Setting the Pace

Wagner first blind man to complete Antarctica Marathon


Hein Wagner, blind adventurer and motivational speaker, has successfully completed the extreme Antarctic Marathon on the South Pole. On March, 9th 2014 Wagner completed what has been colloquially described as the harshest marathon on the planet. Nick Kruiskamp, well-respected athlete and race champion, was Wagner’s guide. This is the first time in the history of the 15-year-old event that a blind person has finished the gruelling race.

“I always knew the Antarctica Marathon would be a test of endurance, mental strength and perseverance. However, I never thought that being on the 7th continent surrounded by ice capped mountains, glaciers, icebergs, snow, penguins, whales and other wildlife will be so emotionally overwhelming,” says Wagner.

As expected, the treacherous race covered the most rugged terrain, made of mud, ice and sludge. Wagner describes his perilous start of the race: “Within a few minutes we tracked through the first bit of snow followed by loads of mud. This quickly turned into a series of small water streams and although we tried to jump over them, they pulled me in to the very centre of their icy cold. My mind was racing ahead to frostbite and amputations when I told myself to snap out of it; motivating myself by realising that it was just the beginning, so I forced myself to focus.”

“In a brutally honest way Antarctica reflects the ever dramatically changing world we live in as no 5 minutes down there are the same. A beautiful sunny morning at zero degrees can very quickly change into a snowy ice wind and rain with a chill factor of minus 15 to minus 25 degrees. I’ve never experienced anything colder than Antarctica. It had me shaking to my very core!”

Wagner refuses to stand back from a challenge. Despite this blindness, Wagner has a string of accomplishments to his name. Wagner is an avid sportsman and enjoys abseiling, running and cycling; he has won the World Cup Cricket for the Blind, sailed the Cape-to-Rio yacht race, completed the gruelling Ironman triathlon and finished the legendary eight-day stage Absa Cape Epic mountain biking race. Wagner is also the current holder of the land speed record for a blind driver at 322.52 km/h.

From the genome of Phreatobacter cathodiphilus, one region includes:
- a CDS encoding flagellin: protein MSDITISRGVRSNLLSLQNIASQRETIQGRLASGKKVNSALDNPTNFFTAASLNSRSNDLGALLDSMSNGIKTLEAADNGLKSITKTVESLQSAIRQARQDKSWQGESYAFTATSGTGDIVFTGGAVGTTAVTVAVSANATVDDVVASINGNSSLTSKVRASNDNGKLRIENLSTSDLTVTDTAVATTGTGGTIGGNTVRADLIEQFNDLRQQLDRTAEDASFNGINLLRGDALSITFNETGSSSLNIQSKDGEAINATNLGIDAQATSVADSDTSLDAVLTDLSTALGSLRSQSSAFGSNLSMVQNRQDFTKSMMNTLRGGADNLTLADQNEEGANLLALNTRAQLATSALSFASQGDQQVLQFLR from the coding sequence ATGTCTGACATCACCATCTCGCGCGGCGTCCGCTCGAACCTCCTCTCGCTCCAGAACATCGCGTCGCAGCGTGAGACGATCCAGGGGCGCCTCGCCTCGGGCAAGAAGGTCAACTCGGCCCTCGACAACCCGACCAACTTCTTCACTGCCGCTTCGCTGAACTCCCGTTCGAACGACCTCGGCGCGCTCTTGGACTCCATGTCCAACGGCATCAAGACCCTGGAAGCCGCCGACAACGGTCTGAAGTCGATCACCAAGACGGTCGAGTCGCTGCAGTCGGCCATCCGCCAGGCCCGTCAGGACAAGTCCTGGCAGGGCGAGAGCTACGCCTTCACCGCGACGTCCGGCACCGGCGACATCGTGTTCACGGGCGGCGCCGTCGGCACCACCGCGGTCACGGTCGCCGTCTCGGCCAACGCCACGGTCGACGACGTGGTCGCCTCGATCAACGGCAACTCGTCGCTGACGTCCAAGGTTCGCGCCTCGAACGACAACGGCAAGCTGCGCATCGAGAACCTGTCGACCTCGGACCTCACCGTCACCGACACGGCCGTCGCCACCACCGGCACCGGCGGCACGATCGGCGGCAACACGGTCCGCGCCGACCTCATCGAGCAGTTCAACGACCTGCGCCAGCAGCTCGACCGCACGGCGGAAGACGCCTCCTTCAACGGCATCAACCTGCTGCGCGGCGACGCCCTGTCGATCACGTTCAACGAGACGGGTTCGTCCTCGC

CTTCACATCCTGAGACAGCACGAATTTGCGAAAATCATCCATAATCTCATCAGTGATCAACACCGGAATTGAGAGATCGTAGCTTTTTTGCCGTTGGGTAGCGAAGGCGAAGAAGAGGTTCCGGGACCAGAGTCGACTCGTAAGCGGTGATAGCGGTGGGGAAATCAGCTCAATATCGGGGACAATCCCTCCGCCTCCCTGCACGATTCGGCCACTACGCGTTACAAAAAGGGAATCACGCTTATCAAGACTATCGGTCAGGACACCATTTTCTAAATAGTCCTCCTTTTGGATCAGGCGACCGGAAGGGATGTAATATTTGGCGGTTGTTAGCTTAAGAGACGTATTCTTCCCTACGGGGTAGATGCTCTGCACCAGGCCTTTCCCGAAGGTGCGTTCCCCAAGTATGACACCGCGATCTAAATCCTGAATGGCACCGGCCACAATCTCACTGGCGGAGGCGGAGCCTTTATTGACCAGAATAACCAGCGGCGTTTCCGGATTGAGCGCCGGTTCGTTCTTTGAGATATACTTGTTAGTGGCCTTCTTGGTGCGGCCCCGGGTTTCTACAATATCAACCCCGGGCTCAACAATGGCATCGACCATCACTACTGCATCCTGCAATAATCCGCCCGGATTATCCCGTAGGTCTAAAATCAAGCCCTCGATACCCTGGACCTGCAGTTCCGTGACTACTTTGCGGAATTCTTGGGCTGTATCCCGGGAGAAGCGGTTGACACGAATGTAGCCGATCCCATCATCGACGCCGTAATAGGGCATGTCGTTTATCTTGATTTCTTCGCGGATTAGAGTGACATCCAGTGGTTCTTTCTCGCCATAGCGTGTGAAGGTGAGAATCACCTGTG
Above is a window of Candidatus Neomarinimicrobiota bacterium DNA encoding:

“Since I can remember, I’ve had a fascination with the North and the South Pole and when Mike Bailey, my runner guide, came up with the idea to enter the Antarctica marathon I jumped at the chance! Unfortunately, Bailey was forced to drop out of the race due to a serious knee injury. “I only met my new running partner, Nick Kruiskamp, a week before the race. This left me a little nervous. I knew guiding a blind person for the first time, through the toughest marathon on the planet, was not going to be easy. After a few cold beers in Buenos Aires I realised Nick and I will definitely find our rhythm!”

Wagner participated in the event to promote the abilities of those living with disabilities and to raise the profile of VisionTrust, an organisation dedicated to making the world more accessible to the blind. “After receiving the honour of running with race number 1, I knew that no matter what I have to finish the race and do so in a respectable time. I do not take representing blindness lightly. Wagner reached his goal to raise enough money to provide 20 previously disadvantaged, unsighted individuals with specialised computers and software to help them lead a normal live.

Wagner describes the most difficult thing he has had to do, was to accept his blindness unconditionally. Wagner describes how his sense of feeling was challenged in Antarctica, “I can only remember a few occasions in my life when I really yearned to see. Waking up to whales playing in the water, seals sun-bathing on floating icebergs and the backdrop made up of pristine, beautiful and breath-taking glaciers left me a little envious of the sighted. It wasn’t easy, but then I started looking at it from a different perspective. I believe this was my true test of endurance and to my surprise the pristine beauty of the 7th continent is so extreme it turned out that I could actually hear the view.”